Low annual or perennial herbs, our species scapose, with tufted small basal leaves, and terminal umbellate or solitary involucrate small white or pink flowers. Calyx persistent, 5-lobed, -cleft or -parted, the lobes erect in flower, sometimes spreading in fruit. Corolla salverform or funnelform, the tube short, not longer than the calyx, the limb 5-lobed, the lobes imbricated. Stamens 5, included, inserted on the tube of the corolla; filaments very short; anthers short, oblong, obtuse. Ovary superior, turbinate or globose; ovules few, or numerous, amphitropous; style short; stigma capitellate. Capsule turbinate, ovoid or globose, 5-valved from the apex, few-many-seeded. [Greek, man's shield, from the shape of the leaf in some species.]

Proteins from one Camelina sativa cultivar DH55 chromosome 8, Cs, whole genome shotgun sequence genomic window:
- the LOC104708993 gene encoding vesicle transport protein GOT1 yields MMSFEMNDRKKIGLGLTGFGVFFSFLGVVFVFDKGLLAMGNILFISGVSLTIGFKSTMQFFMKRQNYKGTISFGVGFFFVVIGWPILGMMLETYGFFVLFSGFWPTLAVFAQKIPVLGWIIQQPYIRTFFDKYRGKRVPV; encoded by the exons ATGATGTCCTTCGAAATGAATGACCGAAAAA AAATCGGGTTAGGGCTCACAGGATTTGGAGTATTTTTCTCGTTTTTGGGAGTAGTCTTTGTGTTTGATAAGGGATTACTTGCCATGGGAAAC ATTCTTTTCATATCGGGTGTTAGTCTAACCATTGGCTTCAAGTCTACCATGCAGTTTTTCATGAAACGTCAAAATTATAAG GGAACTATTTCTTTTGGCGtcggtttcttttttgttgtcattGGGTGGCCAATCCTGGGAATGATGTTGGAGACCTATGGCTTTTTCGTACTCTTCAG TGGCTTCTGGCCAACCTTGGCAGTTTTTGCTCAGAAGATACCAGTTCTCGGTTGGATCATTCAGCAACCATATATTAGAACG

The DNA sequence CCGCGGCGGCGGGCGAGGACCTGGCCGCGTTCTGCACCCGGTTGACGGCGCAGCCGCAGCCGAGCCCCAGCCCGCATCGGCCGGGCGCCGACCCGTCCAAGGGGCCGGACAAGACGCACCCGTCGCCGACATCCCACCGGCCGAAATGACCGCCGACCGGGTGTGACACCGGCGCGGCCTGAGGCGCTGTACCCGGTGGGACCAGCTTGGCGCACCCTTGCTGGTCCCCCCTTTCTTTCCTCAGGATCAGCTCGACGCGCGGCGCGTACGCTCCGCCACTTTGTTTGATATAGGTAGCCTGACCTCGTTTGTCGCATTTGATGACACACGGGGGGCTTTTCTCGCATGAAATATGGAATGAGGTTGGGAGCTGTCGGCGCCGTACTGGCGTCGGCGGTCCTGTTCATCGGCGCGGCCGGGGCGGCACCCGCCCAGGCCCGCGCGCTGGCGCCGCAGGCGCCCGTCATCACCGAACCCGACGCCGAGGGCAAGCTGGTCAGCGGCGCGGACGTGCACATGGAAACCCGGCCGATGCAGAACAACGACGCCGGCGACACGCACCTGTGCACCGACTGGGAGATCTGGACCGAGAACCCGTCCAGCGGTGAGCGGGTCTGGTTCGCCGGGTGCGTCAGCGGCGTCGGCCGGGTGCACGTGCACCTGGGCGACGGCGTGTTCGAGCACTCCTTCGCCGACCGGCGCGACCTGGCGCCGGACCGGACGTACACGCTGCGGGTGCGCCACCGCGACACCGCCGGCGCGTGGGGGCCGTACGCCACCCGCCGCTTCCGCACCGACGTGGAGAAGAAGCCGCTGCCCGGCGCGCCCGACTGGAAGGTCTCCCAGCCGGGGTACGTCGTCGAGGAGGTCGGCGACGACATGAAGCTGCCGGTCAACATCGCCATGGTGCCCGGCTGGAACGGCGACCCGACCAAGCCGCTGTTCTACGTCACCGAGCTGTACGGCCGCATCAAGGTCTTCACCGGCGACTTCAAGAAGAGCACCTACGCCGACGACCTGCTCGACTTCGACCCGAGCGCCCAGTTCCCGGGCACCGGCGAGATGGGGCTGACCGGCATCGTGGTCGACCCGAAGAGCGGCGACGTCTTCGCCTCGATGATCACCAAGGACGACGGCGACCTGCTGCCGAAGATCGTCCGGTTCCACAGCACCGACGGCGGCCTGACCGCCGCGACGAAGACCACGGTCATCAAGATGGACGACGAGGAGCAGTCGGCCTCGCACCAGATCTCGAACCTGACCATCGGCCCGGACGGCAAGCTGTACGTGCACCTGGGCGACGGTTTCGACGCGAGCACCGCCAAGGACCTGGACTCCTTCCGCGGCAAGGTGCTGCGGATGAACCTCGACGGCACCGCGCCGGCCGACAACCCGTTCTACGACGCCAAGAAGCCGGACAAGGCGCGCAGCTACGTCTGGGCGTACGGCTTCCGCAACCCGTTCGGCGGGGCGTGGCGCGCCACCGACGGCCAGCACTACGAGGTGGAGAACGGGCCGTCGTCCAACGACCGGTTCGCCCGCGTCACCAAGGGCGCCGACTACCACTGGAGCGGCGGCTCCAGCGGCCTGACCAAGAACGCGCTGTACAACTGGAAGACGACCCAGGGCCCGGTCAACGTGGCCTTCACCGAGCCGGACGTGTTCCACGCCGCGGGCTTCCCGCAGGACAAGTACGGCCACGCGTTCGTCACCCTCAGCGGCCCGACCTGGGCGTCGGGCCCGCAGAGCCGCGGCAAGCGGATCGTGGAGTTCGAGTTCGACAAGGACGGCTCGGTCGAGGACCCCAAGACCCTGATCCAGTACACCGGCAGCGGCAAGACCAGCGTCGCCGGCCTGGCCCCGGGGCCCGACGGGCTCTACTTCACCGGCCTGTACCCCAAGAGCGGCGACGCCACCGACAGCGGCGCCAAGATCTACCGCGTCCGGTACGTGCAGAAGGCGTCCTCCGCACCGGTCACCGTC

About 60 species, natives of the northern hemisphere. Besides the following, about 15 others occur in western and northwestern North America. Type species: Androsace maxima L.

2 Andr sace Tourn L Sp Pl 141 1753 1626

1. Androsace Occidentàlis Pursh. Androsace

Fig. 3284

Androsace occidentalis Pursh, Fl. Am. Sept. 137. 1814.

Annual, minutely pubescent, or glabrate; scapes filiform, solitary or numerous from fibrous roots, erect or ascending, or diffuse, 1'-3' long. Leaves oblong or spatulate, obtuse, entire, sessile, 3"-8" long; bracts of the involucre similar to the leaves but much smaller, 1"-3" long; pedicels several or numerous,filiform,2"-6" long in flower, often becoming 1' long in fruit; calyx-tube obpyramidal in fruit, the lobes ovate or triangular-lanceolate, acute, as long as or longer than the tube, green, becoming foliaceous; corolla very small, white, shorter than the calyx; calyx longer than the several-seeded capsule.

In dry soil, Minnesota and Illinois to Kansas and Arkansas, west to Manitoba, Utah and New Mexico. April-June.

Androsace diffusa Small, differing by narrower, lanceolate involucral bracts, enters our extreme northwestern limits in North Dakota.